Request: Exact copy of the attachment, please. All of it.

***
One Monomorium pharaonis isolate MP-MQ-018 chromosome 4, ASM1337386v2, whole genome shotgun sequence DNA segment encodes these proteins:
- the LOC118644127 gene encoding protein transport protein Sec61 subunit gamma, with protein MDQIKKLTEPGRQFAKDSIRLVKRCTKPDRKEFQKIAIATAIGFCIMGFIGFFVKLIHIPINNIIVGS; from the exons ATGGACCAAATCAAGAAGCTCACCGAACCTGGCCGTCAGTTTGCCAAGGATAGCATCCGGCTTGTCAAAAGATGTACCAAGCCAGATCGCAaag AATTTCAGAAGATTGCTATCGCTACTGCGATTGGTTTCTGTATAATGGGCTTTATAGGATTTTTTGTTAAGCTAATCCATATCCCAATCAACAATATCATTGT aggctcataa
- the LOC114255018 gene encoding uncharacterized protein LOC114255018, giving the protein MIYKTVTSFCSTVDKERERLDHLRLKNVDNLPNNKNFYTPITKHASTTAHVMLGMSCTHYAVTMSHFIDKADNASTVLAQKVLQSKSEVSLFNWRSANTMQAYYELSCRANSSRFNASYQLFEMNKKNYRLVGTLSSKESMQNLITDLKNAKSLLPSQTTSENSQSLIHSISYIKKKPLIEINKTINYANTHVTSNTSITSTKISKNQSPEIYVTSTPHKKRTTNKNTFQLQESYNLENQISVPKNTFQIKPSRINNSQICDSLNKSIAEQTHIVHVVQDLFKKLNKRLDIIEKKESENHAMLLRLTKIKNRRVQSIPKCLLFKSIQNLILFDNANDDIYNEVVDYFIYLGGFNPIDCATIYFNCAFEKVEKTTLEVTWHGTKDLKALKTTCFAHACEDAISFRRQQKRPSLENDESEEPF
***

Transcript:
One Monomorium pharaonis isolate MP-MQ-018 chromosome 4, ASM1337386v2, whole genome shotgun sequence DNA segment encodes these proteins:
- the LOC118644127 gene encoding protein transport protein Sec61 subunit gamma, with protein MDQIKKLTEPGRQFAKDSIRLVKRCTKPDRKEFQKIAIATAIGFCIMGFIGFFVKLIHIPINNIIVGS; from the exons ATGGACCAAATCAAGAAGCTCACCGAACCTGGCCGTCAGTTTGCCAAGGATAGCATCCGGCTTGTCAAAAGATGTACCAAGCCAGATCGCAaag AATTTCAGAAGATTGCTATCGCTACTGCGATTGGTTTCTGTATAATGGGCTTTATAGGATTTTTTGTTAAGCTAATCCATATCCCAATCAACAATATCATTGT aggctcataa
- the LOC114255018 gene encoding uncharacterized protein LOC114255018, giving the protein MIYKTVTSFCSTVDKERERLDHLRLKNVDNLPNNKNFYTPITKHASTTAHVMLGMSCTHYAVTMSHFIDKADNASTVLAQKVLQSKSEVSLFNWRSANTMQAYYELSCRANSSRFNASYQLFEMNKKNYRLVGTLSSKESMQNLITDLKNAKSLLPSQTTSENSQSLIHSISYIKKKPLIEINKTINYANTHVTSNTSITSTKISKNQSPEIYVTSTPHKKRTTNKNTFQLQESYNLENQISVPKNTFQIKPSRINNSQICDSLNKSIAEQTHIVHVVQDLFKKLNKRLDIIEKKESENHAMLLRLTKIKNRRVQSIPKCLLFKSIQNLILFDNANDDIYNEVVDYFIYLGGFNPIDCATIYFNCAFEKVEKTTLEVTWHGTKDLKALKTTCFAHACEDAISFRRQQKRPSLENDESEEPF